111 “Mr. West Report on House of Commons to Newcastle,” 30 April 1766, BL Add. MSS 32975, fol. 58.

112 Newcastle to Rockingham, 6 May 1766, BL Add. MSS 32975, fol. 89.

113 “A Bill for Establishing certain Ports in Islands of Jamaica and Dominica,” WWM R/37/9.

114 See Steve Pincus, Heart of the Declaration; Armytage, Free Port System; Sutherland, “Edmund Burke and the First Rockingham Ministry”; Langford, First Rockingham Ministry.

115 See Ragatz, Fall of the Planter Class, 137–41; Perry Gauci, William Beckford: First Prime Minister of the London Empire (New Haven, 2013), 123–24.

116 Eric Williams, From Columbus to Castro: The History of the Caribbean, 1492–1969 (New York, 1970), 130.

117 William Pitt, Correspondence of William Pitt, Earl of Chatham, vol. 2, ed. William Stanhope Taylor and John Henry Pringle (London, 1838), 420–21.

118 Thomas, George III, 140.

119 Mr. Grenville's Diary, in The Grenville Papers: Being the Correspondence of Richard Grenville, Earl Temple, K. G., and the Right Hon: George Grenville [. . .], vol. 3, ed. William James Smith (London, 1853), 215.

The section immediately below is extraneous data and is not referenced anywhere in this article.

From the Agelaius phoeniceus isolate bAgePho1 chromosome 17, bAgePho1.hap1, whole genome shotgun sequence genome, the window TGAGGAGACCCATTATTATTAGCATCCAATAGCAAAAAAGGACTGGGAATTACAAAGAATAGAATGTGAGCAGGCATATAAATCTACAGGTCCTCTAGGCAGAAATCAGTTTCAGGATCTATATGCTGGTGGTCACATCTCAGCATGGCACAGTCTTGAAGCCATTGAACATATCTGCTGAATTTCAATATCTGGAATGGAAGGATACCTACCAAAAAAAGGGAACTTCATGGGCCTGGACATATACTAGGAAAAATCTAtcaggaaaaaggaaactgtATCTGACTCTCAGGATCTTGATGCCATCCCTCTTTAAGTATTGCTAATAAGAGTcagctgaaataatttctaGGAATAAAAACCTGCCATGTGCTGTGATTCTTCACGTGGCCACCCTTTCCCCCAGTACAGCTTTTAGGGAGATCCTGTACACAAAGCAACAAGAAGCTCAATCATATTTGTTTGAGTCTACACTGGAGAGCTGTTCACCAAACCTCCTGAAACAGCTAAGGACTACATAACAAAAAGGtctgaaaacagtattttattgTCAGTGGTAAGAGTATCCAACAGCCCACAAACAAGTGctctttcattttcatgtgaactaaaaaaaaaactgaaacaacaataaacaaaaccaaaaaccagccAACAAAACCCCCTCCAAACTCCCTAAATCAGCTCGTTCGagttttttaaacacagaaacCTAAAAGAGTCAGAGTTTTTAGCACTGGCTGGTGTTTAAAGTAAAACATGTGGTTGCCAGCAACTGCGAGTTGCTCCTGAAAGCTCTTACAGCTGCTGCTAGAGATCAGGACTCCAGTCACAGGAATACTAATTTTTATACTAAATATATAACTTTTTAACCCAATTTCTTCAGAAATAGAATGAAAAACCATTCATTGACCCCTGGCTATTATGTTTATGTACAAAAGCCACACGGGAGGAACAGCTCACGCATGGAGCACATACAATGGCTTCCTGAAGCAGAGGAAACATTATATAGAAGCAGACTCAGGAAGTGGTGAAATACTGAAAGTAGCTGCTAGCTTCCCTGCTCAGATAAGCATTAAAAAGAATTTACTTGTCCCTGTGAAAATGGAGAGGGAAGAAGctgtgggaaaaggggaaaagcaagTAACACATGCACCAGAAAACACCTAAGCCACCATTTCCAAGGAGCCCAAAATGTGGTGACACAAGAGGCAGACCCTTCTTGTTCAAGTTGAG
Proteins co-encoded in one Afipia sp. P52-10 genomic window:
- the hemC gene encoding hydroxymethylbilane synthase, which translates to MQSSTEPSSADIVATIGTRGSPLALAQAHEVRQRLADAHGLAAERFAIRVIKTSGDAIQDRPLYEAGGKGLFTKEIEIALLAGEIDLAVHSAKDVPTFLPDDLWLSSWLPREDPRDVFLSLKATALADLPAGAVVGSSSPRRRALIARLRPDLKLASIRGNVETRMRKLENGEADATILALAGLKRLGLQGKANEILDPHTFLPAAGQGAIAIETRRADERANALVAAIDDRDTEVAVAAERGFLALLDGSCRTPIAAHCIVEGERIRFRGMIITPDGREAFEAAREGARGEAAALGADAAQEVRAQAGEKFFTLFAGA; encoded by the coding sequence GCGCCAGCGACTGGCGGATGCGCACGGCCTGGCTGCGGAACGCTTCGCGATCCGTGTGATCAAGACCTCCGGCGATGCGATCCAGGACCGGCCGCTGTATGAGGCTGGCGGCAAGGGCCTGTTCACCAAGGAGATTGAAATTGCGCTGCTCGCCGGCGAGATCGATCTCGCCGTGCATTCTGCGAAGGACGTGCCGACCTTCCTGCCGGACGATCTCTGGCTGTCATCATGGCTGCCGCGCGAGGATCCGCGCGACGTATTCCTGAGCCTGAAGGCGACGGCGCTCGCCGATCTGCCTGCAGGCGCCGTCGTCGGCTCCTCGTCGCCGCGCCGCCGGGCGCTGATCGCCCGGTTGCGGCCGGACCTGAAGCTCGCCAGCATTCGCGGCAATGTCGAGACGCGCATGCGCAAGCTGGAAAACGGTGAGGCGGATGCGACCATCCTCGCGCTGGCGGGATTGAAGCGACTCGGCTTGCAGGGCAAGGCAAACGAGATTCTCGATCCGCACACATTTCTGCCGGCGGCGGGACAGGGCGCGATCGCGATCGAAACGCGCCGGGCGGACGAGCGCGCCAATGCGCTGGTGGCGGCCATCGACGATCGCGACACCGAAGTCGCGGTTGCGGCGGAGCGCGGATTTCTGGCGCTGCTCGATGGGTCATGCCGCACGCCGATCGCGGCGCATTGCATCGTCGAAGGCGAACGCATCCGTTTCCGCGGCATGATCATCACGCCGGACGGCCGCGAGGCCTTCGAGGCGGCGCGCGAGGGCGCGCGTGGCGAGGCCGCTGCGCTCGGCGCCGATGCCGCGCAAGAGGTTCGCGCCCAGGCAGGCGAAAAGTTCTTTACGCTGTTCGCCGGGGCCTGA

120 Horace Walpole, Memoirs of the Reign of King George the Third, 2 vols. (Philadelphia, 1845), 2:316.

121 Mr. Whately to Mr. Grenville, 23 May 1766, in Grenville Papers, 3:234.

122 Whately to Grenville, 3:240.

123 See also Whately's “Letter from the Lords of the Admiralty and Secretaries of State relative to Spanish West Indian trade,” ca. 1763–1765, WWM R/35/12.

124 “Mr. West Report on House of Commons to Newcastle,” 30 April 1766, BL Add. MSS 32975, fol. 58; Marshall, Edmund Burke and the British Empire, 115–20.

125 Armytage, Free Port System, 40; Langford, First Rockingham Administration, 203.

126 “News,” London Evening Post, 26 April 1766–29 April 1766, Seventeenth and Eighteenth Century Burney Newspapers Collection.

127 Burke to Charles O'Hara, 8 April 1766, in Correspondences, 1:248.

128 “Answers to Interviewing Mt. Sayre,” in Charles Townshend Papers at Dalkeith, reel 2, bundle 34.

129 See “Questions posed to be asked Mr. Kelly,” 1766, CTP/8/34/74, WLCL; “Observations on the North American Trade by Mr. (William) Kelly,” CTP/8/34/71, fol. 3, WLCL.

130 Correspondence of Chatham, 2:420; Armytage, Free Port System, 40; Walpole, Memoirs of the reign of King George the Third, 2:316.

131 See Marie Peters, The Elder Pitt (London, 1998), 158–61; Jeremy Black, Pitt the Elder (Cambridge, 1992), 257–58.